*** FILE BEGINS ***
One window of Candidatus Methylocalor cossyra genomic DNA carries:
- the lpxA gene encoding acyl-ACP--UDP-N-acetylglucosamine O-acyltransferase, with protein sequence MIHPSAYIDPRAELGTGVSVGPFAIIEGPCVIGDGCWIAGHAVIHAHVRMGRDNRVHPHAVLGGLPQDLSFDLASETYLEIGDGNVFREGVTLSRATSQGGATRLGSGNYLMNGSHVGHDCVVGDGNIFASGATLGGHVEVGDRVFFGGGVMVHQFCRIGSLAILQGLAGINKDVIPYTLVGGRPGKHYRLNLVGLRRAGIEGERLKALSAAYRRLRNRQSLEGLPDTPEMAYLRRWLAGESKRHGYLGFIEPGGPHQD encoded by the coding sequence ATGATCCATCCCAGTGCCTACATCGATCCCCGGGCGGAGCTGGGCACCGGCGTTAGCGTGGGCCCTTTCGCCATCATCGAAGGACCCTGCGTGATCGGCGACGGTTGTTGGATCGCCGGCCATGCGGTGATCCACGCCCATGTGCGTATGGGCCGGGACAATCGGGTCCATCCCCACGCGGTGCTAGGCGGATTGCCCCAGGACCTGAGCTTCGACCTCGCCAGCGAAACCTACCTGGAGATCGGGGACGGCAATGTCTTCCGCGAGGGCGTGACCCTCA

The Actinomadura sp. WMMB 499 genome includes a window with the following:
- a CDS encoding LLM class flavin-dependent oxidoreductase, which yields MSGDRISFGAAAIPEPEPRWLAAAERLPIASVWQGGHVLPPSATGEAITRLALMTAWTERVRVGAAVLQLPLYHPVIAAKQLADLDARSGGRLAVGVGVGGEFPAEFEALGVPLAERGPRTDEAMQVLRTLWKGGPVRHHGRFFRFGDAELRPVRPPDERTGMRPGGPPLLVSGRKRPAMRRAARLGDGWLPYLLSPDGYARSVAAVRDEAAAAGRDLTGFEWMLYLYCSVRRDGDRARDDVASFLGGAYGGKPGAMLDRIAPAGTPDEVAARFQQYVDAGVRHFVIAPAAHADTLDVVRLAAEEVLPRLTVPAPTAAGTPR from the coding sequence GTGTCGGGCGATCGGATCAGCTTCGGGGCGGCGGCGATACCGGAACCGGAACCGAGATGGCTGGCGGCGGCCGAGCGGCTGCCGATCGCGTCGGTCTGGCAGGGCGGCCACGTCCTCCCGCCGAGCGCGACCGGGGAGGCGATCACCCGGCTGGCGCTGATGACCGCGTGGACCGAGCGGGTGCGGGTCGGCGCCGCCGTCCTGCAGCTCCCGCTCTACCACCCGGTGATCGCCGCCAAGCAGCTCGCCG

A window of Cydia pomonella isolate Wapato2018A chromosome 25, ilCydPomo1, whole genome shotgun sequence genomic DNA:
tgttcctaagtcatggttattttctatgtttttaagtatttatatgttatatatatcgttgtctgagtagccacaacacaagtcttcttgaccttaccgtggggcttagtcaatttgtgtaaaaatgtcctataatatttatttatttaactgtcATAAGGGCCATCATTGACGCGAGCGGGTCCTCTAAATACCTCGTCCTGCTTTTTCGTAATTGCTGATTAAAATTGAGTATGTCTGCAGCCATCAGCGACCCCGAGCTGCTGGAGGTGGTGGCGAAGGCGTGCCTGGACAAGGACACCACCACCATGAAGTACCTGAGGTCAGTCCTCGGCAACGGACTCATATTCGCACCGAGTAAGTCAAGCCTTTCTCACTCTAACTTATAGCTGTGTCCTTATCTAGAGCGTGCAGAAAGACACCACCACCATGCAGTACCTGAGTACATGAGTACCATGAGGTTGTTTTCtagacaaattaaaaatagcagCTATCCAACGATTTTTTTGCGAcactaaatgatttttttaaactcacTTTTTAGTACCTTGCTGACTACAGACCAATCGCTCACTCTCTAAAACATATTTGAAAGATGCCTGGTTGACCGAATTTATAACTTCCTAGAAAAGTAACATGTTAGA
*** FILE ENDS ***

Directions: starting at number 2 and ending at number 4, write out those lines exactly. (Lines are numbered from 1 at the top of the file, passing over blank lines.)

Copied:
- the lpxA gene encoding acyl-ACP--UDP-N-acetylglucosamine O-acyltransferase, with protein sequence MIHPSAYIDPRAELGTGVSVGPFAIIEGPCVIGDGCWIAGHAVIHAHVRMGRDNRVHPHAVLGGLPQDLSFDLASETYLEIGDGNVFREGVTLSRATSQGGATRLGSGNYLMNGSHVGHDCVVGDGNIFASGATLGGHVEVGDRVFFGGGVMVHQFCRIGSLAILQGLAGINKDVIPYTLVGGRPGKHYRLNLVGLRRAGIEGERLKALSAAYRRLRNRQSLEGLPDTPEMAYLRRWLAGESKRHGYLGFIEPGGPHQD encoded by the coding sequence ATGATCCATCCCAGTGCCTACATCGATCCCCGGGCGGAGCTGGGCACCGGCGTTAGCGTGGGCCCTTTCGCCATCATCGAAGGACCCTGCGTGATCGGCGACGGTTGTTGGATCGCCGGCCATGCGGTGATCCACGCCCATGTGCGTATGGGCCGGGACAATCGGGTCCATCCCCACGCGGTGCTAGGCGGATTGCCCCAGGACCTGAGCTTCGACCTCGCCAGCGAAACCTACCTGGAGATCGGGGACGGCAATGTCTTCCGCGAGGGCGTGACCCTCA

The Actinomadura sp. WMMB 499 genome includes a window with the following:
- a CDS encoding LLM class flavin-dependent oxidoreductase, which yields MSGDRISFGAAAIPEPEPRWLAAAERLPIASVWQGGHVLPPSATGEAITRLALMTAWTERVRVGAAVLQLPLYHPVIAAKQLADLDARSGGRLAVGVGVGGEFPAEFEALGVPLAERGPRTDEAMQVLRTLWKGGPVRHHGRFFRFGDAELRPVRPPDERTGMRPGGPPLLVSGRKRPAMRRAARLGDGWLPYLLSPDGYARSVAAVRDEAAAAGRDLTGFEWMLYLYCSVRRDGDRARDDVASFLGGAYGGKPGAMLDRIAPAGTPDEVAARFQQYVDAGVRHFVIAPAAHADTLDVVRLAAEEVLPRLTVPAPTAAGTPR from the coding sequence GTGTCGGGCGATCGGATCAGCTTCGGGGCGGCGGCGATACCGGAACCGGAACCGAGATGGCTGGCGGCGGCCGAGCGGCTGCCGATCGCGTCGGTCTGGCAGGGCGGCCACGTCCTCCCGCCGAGCGCGACCGGGGAGGCGATCACCCGGCTGGCGCTGATGACCGCGTGGACCGAGCGGGTGCGGGTCGGCGCCGCCGTCCTGCAGCTCCCGCTCTACCACCCGGTGATCGCCGCCAAGCAGCTCGCCG